Wax gourd (2n=2x=24) is an important vegetable species in Cucurbitaceae. Because it can be stored for a very long period of time, it plays an important role in ensuring the annual supply and regulating off-season supply of the vegetables. However, the availability of genetic information about wax gourd is limited. This study aimed to identify the useful genetic information for wax gourd. The conserved domains of reverse transcriptase (RT) genes of Ty1-copia retrotransposons were isolated from the genome of wax gourd using degenerate oligonucleotide primers. A total of twenty eight RT sequences were obtained, which showed high heterogeneity with the similarity ranging from 47.5% to 94.3%. Sixteen (57.1%) of them were found to be defective, being disrupted by stop codons and/or frameshift mutations. These 28 sequences were divided into five subfamilies. The comparative phylogenetic analysis with other Cucurbitaceae species from GenBank database showed that most retrotransposons derived from the same genus tended to cluster together, although there were a few exceptions. These results indicate that both vertical transmission and horizontal transmission are the sources of Ty1-copia retrotransposons in wax gourd. Fluorescent in situ hybridization (FISH) with Ty1-copia retrotransposon sequences as probes revealed that this kind of retrotransposons had a dispersed genomic organization, physically distributed among all the chromosomes of wax gourd, with clusters in the heterochromatin regions. This is the first report of Ty1-copia retrotransposons in wax gourd, which would be helpful for our understanding about the organization and evolutions of wax gourd genome and also provide valuable information for our utilization of wax gourd retrotransposons.

  4. Neonate Plutella xylostella responses to surface wax components of a resistant cabbage (Brassica oleracea)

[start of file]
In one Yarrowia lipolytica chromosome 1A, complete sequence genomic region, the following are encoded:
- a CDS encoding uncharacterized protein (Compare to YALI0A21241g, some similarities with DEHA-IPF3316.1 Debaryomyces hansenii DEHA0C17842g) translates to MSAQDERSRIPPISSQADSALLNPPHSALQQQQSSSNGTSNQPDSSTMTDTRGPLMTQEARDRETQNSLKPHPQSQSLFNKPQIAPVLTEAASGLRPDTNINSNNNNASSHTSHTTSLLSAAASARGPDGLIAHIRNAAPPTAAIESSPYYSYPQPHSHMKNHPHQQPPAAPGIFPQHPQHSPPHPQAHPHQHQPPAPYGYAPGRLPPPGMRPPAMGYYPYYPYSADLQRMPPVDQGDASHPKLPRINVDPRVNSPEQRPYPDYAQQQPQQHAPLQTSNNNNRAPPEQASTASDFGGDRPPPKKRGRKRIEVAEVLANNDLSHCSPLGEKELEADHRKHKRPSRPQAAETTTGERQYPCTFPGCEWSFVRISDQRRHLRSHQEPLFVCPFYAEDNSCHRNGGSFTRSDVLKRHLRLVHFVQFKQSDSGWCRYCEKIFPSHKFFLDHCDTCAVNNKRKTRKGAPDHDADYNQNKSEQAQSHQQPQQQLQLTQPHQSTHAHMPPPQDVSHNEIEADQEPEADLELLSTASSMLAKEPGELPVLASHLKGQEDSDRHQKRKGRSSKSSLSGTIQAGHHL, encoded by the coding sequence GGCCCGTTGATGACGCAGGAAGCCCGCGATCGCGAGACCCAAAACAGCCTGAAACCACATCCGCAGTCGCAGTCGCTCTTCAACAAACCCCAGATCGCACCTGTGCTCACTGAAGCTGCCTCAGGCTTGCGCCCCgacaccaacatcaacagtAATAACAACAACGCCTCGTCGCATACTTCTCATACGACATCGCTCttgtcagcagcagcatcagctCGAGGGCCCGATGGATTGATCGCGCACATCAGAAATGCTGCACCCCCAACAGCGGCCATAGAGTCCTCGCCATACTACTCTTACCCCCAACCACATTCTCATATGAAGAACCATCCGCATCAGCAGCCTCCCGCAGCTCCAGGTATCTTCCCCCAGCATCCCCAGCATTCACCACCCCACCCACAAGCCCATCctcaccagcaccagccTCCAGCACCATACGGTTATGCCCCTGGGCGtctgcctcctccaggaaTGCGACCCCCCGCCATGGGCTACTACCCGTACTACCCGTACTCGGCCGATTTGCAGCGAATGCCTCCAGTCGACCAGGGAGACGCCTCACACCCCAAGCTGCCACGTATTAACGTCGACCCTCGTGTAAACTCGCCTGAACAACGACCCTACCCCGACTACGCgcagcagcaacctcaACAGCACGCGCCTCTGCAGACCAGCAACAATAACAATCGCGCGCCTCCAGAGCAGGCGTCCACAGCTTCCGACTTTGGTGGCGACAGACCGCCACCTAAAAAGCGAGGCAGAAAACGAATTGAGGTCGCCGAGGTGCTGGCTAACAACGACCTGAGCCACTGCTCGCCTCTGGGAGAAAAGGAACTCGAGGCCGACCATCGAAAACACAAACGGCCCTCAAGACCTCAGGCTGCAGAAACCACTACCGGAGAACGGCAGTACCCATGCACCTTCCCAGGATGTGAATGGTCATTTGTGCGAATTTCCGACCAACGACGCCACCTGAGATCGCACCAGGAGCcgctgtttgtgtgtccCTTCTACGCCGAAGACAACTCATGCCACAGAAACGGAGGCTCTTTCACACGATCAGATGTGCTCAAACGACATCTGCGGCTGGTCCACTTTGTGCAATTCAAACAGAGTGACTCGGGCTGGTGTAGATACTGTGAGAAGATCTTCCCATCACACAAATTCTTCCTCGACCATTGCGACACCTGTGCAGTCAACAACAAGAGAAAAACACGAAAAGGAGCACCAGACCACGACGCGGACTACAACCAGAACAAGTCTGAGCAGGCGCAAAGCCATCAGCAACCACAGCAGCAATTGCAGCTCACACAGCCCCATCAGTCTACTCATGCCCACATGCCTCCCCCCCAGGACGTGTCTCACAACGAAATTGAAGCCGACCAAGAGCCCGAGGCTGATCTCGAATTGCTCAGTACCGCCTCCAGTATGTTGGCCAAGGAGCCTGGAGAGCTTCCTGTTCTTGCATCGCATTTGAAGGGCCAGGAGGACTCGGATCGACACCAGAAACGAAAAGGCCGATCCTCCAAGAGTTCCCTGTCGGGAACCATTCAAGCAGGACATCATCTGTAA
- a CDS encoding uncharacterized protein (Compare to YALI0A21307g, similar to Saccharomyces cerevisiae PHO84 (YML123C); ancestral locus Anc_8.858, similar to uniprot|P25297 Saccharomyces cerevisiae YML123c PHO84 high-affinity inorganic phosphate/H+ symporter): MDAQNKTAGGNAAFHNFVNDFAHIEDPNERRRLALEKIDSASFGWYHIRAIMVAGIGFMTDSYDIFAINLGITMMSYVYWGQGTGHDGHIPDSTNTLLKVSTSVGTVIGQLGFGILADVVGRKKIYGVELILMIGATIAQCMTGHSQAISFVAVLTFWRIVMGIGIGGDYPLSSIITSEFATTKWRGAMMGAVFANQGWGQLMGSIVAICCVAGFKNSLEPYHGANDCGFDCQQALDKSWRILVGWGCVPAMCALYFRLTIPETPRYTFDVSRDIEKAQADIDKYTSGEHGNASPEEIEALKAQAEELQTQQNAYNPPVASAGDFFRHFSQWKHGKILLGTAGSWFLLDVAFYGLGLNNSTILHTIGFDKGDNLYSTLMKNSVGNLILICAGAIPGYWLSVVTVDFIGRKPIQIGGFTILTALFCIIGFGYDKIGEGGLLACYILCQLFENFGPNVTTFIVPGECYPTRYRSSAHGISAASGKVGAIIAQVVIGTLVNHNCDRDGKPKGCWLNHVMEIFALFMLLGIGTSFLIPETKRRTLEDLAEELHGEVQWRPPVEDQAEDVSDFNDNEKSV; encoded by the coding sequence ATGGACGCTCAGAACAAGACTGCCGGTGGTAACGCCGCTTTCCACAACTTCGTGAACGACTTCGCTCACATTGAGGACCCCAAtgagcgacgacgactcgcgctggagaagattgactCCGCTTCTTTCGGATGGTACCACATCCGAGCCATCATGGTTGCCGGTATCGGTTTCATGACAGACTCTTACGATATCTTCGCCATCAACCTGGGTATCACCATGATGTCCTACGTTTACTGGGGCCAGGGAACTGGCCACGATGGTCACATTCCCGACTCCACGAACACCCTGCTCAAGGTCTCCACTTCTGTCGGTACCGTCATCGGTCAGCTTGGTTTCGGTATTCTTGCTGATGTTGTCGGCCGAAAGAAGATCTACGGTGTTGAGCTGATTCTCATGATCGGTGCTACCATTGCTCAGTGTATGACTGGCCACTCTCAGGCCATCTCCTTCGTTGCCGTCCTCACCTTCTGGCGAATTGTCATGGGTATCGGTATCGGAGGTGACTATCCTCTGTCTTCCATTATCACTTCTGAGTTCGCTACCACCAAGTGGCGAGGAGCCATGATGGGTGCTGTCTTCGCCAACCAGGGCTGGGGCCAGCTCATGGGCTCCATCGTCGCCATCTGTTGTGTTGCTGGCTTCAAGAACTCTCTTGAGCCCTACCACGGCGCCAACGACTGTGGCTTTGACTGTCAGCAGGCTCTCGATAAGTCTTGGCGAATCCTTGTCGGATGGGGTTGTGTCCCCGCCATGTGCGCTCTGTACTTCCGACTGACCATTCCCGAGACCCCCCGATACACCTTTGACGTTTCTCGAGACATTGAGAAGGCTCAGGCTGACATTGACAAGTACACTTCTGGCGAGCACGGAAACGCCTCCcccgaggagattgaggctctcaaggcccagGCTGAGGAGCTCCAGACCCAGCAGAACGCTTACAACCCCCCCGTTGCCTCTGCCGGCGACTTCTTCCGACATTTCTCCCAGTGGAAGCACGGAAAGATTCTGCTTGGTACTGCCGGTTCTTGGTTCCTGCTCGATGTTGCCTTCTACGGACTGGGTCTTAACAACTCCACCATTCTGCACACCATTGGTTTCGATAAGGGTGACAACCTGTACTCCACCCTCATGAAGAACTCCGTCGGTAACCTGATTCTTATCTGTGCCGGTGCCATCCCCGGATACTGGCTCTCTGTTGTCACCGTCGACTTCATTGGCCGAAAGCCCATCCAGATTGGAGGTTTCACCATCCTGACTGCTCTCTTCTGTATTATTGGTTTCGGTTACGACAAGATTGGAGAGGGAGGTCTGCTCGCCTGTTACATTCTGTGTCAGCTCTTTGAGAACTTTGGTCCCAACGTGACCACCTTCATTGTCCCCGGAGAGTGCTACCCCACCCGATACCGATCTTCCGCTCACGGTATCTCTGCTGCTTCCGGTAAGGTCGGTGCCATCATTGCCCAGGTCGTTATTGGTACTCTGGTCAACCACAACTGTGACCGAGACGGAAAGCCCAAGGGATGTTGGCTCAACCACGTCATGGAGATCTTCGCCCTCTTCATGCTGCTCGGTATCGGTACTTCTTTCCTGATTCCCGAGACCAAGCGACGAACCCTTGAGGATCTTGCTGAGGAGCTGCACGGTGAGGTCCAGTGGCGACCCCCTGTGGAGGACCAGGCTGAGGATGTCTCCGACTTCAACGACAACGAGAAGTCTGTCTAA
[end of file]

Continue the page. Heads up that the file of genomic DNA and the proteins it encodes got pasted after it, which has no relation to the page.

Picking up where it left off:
SciTech Connect

    Eigenbrode, S.D.; Pillai, S.K.

    1998-10-01

    Behavior of neonate Plutella xylostella was observed and quantified during the first 5 min of contact with cabbage surface waxes and surface wax components deposited as a film (60 {micro}g/cm{sup 2}) on glass. The time larvae spent biting was greater and the time walking was less on waxes extracted from the susceptible cabbage variety, Round-Up, than on an insect-resistant glossy-wax breeding line, NY 9472. The waxes of both cabbage types were characterized and some of the compounds present at higher concentrations in the glossy waxes were tested for their deterrent effects on larvae by adding them to the susceptible waxes. Adding a mixture of four n-alkane-1-ols or a mixture of {alpha}- and {beta}-amyrins to wax from susceptible cabbage reduced the number of insects biting and, among those biting, reduced the time biting and increased the time walking in a dose-dependent manner. Among individual n-alkane-1-ols, adding C{sub 24} or C{sub 25} alcohols reduced the number of insects biting but only adding C{sub 25} alcohol reduced the time spent biting among those insects that initiated biting. Adding a mixture of five n-alkanoic acids did not affect biting, but increased the time spent palpating and decreased walking time. Among individual n-alkanoic acids, only adding C{sub 14} significantly increased the time palpating. If the observed responses were gustory, the results indicate that some primary wax components, including specific long-chain alkyl components, have allelochemical activity influencing host acceptance behavior by a lepidopteran larva.

  5. High-yield preparation of wax esters via lipase-catalyzed esterification using fatty acids and alcohols from crambe and camelina oils.

    PubMed

    Steinke, G; Weitkamp, P; Klein, E; Mukherjee, K D

    2001-02-01